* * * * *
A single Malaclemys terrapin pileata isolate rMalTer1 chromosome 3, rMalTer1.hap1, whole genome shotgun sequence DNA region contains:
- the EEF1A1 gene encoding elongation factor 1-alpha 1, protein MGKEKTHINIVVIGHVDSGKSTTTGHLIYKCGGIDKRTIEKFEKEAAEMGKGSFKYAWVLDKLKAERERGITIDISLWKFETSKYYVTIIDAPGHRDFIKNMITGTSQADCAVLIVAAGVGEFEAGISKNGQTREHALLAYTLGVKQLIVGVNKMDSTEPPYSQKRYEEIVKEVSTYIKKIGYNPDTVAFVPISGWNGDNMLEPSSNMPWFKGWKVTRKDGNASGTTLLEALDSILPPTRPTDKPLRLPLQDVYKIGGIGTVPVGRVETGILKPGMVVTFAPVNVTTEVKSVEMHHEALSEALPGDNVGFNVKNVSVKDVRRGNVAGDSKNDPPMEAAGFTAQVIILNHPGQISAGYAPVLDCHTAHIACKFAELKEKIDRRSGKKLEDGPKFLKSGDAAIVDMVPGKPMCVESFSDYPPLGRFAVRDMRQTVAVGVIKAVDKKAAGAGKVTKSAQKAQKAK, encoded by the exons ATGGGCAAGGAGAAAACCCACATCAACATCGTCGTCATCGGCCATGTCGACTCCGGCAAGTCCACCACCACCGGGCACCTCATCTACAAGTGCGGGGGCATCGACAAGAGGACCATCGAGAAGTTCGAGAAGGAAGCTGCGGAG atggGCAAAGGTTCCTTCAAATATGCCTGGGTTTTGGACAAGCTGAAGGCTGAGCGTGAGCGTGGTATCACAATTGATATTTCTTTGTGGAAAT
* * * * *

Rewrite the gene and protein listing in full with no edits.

A single Malaclemys terrapin pileata isolate rMalTer1 chromosome 3, rMalTer1.hap1, whole genome shotgun sequence DNA region contains:
- the EEF1A1 gene encoding elongation factor 1-alpha 1, protein MGKEKTHINIVVIGHVDSGKSTTTGHLIYKCGGIDKRTIEKFEKEAAEMGKGSFKYAWVLDKLKAERERGITIDISLWKFETSKYYVTIIDAPGHRDFIKNMITGTSQADCAVLIVAAGVGEFEAGISKNGQTREHALLAYTLGVKQLIVGVNKMDSTEPPYSQKRYEEIVKEVSTYIKKIGYNPDTVAFVPISGWNGDNMLEPSSNMPWFKGWKVTRKDGNASGTTLLEALDSILPPTRPTDKPLRLPLQDVYKIGGIGTVPVGRVETGILKPGMVVTFAPVNVTTEVKSVEMHHEALSEALPGDNVGFNVKNVSVKDVRRGNVAGDSKNDPPMEAAGFTAQVIILNHPGQISAGYAPVLDCHTAHIACKFAELKEKIDRRSGKKLEDGPKFLKSGDAAIVDMVPGKPMCVESFSDYPPLGRFAVRDMRQTVAVGVIKAVDKKAAGAGKVTKSAQKAQKAK, encoded by the exons ATGGGCAAGGAGAAAACCCACATCAACATCGTCGTCATCGGCCATGTCGACTCCGGCAAGTCCACCACCACCGGGCACCTCATCTACAAGTGCGGGGGCATCGACAAGAGGACCATCGAGAAGTTCGAGAAGGAAGCTGCGGAG atggGCAAAGGTTCCTTCAAATATGCCTGGGTTTTGGACAAGCTGAAGGCTGAGCGTGAGCGTGGTATCACAATTGATATTTCTTTGTGGAAAT